Morio Kita, an author known both for serious novels and light essays, died of an intestinal obstruction on Oct. 24. He was 84.
Kita, whose real name is Sokichi Saito, is known especially for his Doctor Mambo series of essays, in which he criticized civilizations with dry humor.
Kita, a psychiatrist, traveled through the southern seas and Europe as a doctor aboard a Fisheries Agency research vessel.
"Dokutoru Manbo Kokaiki" (Doctor Mambo at Sea), based on that experience, became a bestseller in 1960.
The same year, Kita won the Akutagawa Prize for "Yoru to Kiri no Sumide" (In the Corner of Night and Fog), a novel in which he portrayed doctors' resistance against Nazi Germany's massacre of people who suffered from mental disorders.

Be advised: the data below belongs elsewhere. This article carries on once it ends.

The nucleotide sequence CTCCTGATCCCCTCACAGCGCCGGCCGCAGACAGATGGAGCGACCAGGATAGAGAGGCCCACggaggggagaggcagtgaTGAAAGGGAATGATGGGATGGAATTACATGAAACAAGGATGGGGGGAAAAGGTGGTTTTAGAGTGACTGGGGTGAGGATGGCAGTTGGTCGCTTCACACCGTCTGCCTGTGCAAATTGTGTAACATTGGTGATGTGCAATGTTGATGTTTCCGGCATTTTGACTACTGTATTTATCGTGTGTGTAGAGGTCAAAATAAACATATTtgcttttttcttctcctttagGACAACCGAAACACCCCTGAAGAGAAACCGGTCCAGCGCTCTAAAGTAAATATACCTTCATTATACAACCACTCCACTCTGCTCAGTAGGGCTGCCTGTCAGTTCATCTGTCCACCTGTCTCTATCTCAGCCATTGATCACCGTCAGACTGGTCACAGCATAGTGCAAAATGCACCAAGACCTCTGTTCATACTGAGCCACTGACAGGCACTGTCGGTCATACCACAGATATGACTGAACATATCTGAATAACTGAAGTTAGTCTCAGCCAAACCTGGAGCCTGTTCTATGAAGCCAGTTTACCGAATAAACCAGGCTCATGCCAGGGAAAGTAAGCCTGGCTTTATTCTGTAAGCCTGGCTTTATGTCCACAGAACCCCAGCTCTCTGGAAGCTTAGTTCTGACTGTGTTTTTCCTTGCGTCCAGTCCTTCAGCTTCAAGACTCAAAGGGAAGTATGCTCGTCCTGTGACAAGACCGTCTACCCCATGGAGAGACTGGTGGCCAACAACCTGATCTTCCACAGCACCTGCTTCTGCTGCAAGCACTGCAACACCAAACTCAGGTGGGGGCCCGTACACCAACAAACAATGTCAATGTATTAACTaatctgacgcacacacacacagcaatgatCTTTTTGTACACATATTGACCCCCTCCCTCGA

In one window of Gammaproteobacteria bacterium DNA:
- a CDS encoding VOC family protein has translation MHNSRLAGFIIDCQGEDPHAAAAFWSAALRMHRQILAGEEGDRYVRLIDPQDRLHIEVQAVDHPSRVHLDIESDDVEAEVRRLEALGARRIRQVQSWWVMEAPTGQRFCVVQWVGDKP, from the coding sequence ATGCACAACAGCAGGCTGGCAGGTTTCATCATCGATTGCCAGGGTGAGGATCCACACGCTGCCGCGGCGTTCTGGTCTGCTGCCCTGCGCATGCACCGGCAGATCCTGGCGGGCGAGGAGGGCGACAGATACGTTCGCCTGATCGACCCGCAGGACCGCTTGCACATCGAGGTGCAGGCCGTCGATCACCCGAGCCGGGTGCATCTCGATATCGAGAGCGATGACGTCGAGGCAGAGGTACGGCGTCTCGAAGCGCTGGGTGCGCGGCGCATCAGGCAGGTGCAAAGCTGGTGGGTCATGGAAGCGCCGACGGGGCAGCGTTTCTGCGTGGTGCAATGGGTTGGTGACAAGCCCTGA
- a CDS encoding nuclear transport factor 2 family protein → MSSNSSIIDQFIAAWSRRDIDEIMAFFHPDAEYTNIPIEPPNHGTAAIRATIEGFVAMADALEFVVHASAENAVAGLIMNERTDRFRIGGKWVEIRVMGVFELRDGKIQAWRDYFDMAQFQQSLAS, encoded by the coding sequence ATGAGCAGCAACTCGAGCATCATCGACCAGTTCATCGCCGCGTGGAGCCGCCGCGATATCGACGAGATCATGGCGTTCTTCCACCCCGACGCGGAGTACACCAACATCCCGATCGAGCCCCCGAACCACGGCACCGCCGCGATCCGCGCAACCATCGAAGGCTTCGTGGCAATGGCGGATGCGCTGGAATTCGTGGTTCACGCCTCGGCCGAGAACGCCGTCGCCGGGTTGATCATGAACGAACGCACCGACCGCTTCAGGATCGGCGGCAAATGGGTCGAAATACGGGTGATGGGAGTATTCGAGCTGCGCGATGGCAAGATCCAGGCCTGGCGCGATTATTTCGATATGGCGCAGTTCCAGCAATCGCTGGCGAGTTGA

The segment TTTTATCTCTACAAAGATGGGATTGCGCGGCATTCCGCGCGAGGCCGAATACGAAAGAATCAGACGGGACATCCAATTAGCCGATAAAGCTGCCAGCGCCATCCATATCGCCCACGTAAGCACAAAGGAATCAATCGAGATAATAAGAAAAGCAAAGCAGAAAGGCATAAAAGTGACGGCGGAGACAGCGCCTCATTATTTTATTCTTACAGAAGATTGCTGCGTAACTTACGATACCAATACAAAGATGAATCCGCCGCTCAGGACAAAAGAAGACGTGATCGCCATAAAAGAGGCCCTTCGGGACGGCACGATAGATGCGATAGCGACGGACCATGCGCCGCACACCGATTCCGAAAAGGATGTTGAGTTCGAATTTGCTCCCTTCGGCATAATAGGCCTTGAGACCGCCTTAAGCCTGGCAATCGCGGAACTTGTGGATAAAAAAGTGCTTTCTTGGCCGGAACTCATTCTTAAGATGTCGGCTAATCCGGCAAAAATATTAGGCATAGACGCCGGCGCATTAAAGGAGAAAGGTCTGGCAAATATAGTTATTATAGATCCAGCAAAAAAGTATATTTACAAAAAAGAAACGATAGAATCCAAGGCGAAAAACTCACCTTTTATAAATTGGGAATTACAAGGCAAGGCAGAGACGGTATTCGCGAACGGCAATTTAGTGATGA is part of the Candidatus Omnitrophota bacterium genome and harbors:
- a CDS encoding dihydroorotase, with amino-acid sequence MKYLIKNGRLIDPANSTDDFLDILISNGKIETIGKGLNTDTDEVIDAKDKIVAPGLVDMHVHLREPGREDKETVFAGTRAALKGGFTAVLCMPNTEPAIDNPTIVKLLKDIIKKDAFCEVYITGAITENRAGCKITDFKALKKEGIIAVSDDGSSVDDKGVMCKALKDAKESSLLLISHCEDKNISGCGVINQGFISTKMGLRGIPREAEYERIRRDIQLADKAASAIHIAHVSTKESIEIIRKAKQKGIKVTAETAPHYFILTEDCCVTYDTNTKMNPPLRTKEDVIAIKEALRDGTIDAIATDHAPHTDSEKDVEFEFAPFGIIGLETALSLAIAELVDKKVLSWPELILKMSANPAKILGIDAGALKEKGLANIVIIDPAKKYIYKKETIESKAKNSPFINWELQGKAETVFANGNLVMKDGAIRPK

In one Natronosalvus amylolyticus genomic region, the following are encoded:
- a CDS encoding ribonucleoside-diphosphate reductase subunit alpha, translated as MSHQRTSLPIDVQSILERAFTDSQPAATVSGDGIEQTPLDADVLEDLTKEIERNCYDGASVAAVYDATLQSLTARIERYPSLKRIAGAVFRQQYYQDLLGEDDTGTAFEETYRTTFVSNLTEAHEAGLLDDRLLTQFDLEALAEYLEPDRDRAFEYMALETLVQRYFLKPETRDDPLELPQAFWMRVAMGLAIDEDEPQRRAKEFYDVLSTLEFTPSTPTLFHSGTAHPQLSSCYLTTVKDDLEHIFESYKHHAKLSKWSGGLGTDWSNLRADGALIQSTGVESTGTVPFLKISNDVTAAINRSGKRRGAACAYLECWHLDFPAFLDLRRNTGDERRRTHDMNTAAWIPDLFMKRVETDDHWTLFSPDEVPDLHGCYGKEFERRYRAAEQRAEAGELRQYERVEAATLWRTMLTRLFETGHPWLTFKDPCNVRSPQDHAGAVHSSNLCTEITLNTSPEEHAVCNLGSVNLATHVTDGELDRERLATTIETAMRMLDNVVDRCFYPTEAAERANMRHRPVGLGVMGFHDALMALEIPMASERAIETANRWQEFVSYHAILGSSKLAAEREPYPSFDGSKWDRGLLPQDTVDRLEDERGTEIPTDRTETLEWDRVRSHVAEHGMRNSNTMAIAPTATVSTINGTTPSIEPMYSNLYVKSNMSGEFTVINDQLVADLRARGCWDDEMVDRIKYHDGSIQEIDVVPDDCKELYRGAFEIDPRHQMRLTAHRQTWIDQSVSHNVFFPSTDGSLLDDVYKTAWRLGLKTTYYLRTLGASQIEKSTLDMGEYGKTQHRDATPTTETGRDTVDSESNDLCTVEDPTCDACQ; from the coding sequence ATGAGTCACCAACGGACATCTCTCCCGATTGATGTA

In 1964, he released "Nireke no Hitobito" (The House of Nire), a novel about the rise and fall of a family over three generations. The story is modeled after his grandfather, who opened a hospital, and others.
Author Yukio Mishima praised the book as "one of the most important novels written after World War II."
Kita was born in Tokyo in 1927 as the second son of poet Mokichi Saito.
He graduated from the medical department of Tohoku University.
His brother, Shigeta Saito, was a psychiatrist and essayist. His daughter, Yuka, is also an essayist.
- « Prev
- Next »